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When a sex offender is civilly committed they have already served their time in prison and some feel that they will offend again or they can be a real danger to society. By committing themselves it lessen the chances that they will actually commit a sexual crime again but there is no guarantee. Under the Adam Walsh Act passed in 2006, “A person can be considered dangerous if they pending release or with criminal defendants found incompetent to stand trial (FindLaw, n.d, para. 5).” They go through a process to determine risk factors connected to them getting out of prison they may warrant them to be civilly committed. If they are found to be dangerous they will become civilly committed. This is for the federal and state level of civil commitment.
This will help society but there can be disadvantages and advantages to this concept. An advantage would be the removal of a dangerous sex offender off the streets, where they do have the means of hurting an innocent person because of their temptations and weaknesses. People for the law argue that such provisions offer an important community protection safeguard by incapacitating a high risk subgroup of sex offenders. Also, it gives these individuals a chance to receive treatment interventions that may reduce their potential to recidivate upon release to the community, especially if they did not receive help in prison (ATSA, 2010, para. 3). Another advantage is that it helps the sexual offender to take responsibility for his/her actions, which can actually help drive their treatment process. It can find out way a person did what they did.
However the same advantages can be looked at as disadvantages. The same legislation that committed the offender to prison, is the same one that civilly commits them. Is it because they are dangerous or will they actually receive the treatment they need psychologically. “Understanding the root cause of the behavior is an important step toward developing effective treatment for those who commit sex offenses, which is the first stated goal of civil commitment (Parks, 2018, p. 172).” This should be the ultimate goal, instead of looking as though they are being confined to a prison “like” institution.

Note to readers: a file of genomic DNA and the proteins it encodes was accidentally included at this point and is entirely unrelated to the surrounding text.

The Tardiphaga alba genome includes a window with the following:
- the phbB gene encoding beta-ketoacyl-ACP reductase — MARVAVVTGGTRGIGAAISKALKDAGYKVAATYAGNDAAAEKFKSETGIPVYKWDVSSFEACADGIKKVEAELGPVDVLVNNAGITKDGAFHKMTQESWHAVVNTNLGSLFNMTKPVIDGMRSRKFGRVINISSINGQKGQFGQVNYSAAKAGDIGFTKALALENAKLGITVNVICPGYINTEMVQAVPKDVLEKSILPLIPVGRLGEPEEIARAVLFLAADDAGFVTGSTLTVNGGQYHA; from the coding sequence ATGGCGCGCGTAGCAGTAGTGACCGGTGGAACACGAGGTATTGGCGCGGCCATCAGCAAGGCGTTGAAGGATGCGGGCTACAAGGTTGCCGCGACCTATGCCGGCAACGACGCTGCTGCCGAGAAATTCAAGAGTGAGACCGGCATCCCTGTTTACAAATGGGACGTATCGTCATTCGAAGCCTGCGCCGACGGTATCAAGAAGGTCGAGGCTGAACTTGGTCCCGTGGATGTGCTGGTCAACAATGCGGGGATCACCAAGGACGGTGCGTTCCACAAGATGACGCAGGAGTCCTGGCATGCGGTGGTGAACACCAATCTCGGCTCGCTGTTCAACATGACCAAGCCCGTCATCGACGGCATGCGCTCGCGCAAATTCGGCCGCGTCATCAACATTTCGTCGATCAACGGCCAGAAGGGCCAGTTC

Another disadvantage is that civil commitment is taking funds and resources from mental patients that has severe mental issues allotting it for a small amount of sexual predators who have disorders that can be better served in prison (ATSA, 2010, para. 4). It can be looked at like this, but if the criminal truly need the services, they receive it for the treatment of the mental problem, instead of the criminal problem.
When it comes to assisting a client, a human health worker has to know what resources is needed and how they can better serve that person; because according to Hersberg (2015), “planning should be people centered not system centered, this means putting the client at the center of the planning process (p. 39).” If the system is there to say this is what the “prisoner” need then they all need to work for the betterment of the “prisoner” aka client.
ATSA (2010). Civil commitment of sexually violent predators. Retrieved from http://www.atsa.com/civil-commitment-sexually-violent-predators (Links to an external site.)
FindLaw (n.d). Civil commitment for sexual offenders. Retrieved from https://criminal.findlaw.com/criminal-charges/civil-commitment.html (Links to an external site.)
Herzberg, J. T. (2015). Foundations in human services practice: A generalist perspective on individual, agency, and community. Upper Saddle River, New Jersey: Pearson.